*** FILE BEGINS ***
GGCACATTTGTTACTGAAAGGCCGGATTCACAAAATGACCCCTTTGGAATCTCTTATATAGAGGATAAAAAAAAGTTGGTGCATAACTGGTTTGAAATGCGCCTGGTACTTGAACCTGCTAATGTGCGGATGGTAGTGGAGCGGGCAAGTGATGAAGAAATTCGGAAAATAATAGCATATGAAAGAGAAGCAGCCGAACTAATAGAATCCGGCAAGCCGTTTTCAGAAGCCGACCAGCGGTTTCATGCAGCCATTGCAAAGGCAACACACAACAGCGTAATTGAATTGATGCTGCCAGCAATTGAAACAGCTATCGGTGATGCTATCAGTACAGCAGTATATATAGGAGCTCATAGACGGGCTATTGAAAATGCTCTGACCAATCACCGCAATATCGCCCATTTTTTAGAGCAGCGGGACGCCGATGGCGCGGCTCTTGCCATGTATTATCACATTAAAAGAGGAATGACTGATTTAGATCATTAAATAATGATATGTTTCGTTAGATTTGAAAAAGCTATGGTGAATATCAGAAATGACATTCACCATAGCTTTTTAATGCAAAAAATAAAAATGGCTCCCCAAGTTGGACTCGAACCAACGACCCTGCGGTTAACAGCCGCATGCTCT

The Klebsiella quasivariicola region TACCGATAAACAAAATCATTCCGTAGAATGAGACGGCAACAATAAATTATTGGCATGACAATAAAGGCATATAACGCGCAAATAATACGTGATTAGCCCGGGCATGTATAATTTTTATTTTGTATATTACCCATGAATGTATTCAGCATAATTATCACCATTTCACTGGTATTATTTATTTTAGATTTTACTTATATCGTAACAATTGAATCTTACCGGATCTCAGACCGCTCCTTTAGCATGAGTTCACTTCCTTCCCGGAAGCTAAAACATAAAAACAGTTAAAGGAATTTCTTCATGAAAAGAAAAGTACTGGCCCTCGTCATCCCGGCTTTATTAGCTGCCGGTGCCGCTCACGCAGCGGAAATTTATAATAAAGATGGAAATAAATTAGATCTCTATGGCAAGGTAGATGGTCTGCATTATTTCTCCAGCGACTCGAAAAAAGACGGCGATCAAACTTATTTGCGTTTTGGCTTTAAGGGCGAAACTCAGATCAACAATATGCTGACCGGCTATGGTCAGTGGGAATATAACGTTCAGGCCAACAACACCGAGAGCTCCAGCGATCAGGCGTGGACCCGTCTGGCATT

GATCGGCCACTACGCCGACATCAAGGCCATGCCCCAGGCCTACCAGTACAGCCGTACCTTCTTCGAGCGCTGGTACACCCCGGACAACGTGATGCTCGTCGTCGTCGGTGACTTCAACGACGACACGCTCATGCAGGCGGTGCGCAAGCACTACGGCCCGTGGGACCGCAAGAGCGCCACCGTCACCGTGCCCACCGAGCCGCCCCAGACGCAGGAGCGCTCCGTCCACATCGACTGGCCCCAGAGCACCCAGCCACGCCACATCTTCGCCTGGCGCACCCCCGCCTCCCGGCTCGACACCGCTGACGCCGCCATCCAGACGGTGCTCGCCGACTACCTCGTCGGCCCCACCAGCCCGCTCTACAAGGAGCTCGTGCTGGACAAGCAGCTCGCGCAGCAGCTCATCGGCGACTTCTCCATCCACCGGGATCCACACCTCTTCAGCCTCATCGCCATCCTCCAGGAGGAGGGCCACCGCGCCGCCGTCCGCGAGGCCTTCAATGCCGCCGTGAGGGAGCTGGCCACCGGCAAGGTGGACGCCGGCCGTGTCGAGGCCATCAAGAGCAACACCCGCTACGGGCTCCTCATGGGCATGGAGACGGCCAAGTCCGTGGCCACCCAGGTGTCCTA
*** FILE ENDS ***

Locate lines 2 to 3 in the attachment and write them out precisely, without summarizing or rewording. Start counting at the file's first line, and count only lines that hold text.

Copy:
The Klebsiella quasivariicola region TACCGATAAACAAAATCATTCCGTAGAATGAGACGGCAACAATAAATTATTGGCATGACAATAAAGGCATATAACGCGCAAATAATACGTGATTAGCCCGGGCATGTATAATTTTTATTTTGTATATTACCCATGAATGTATTCAGCATAATTATCACCATTTCACTGGTATTATTTATTTTAGATTTTACTTATATCGTAACAATTGAATCTTACCGGATCTCAGACCGCTCCTTTAGCATGAGTTCACTTCCTTCCCGGAAGCTAAAACATAAAAACAGTTAAAGGAATTTCTTCATGAAAAGAAAAGTACTGGCCCTCGTCATCCCGGCTTTATTAGCTGCCGGTGCCGCTCACGCAGCGGAAATTTATAATAAAGATGGAAATAAATTAGATCTCTATGGCAAGGTAGATGGTCTGCATTATTTCTCCAGCGACTCGAAAAAAGACGGCGATCAAACTTATTTGCGTTTTGGCTTTAAGGGCGAAACTCAGATCAACAATATGCTGACCGGCTATGGTCAGTGGGAATATAACGTTCAGGCCAACAACACCGAGAGCTCCAGCGATCAGGCGTGGACCCGTCTGGCATT

GATCGGCCACTACGCCGACATCAAGGCCATGCCCCAGGCCTACCAGTACAGCCGTACCTTCTTCGAGCGCTGGTACACCCCGGACAACGTGATGCTCGTCGTCGTCGGTGACTTCAACGACGACACGCTCATGCAGGCGGTGCGCAAGCACTACGGCCCGTGGGACCGCAAGAGCGCCACCGTCACCGTGCCCACCGAGCCGCCCCAGACGCAGGAGCGCTCCGTCCACATCGACTGGCCCCAGAGCACCCAGCCACGCCACATCTTCGCCTGGCGCACCCCCGCCTCCCGGCTCGACACCGCTGACGCCGCCATCCAGACGGTGCTCGCCGACTACCTCGTCGGCCCCACCAGCCCGCTCTACAAGGAGCTCGTGCTGGACAAGCAGCTCGCGCAGCAGCTCATCGGCGACTTCTCCATCCACCGGGATCCACACCTCTTCAGCCTCATCGCCATCCTCCAGGAGGAGGGCCACCGCGCCGCCGTCCGCGAGGCCTTCAATGCCGCCGTGAGGGAGCTGGCCACCGGCAAGGTGGACGCCGGCCGTGTCGAGGCCATCAAGAGCAACACCCGCTACGGGCTCCTCATGGGCATGGAGACGGCCAAGTCCGTGGCCACCCAGGTGTCCTA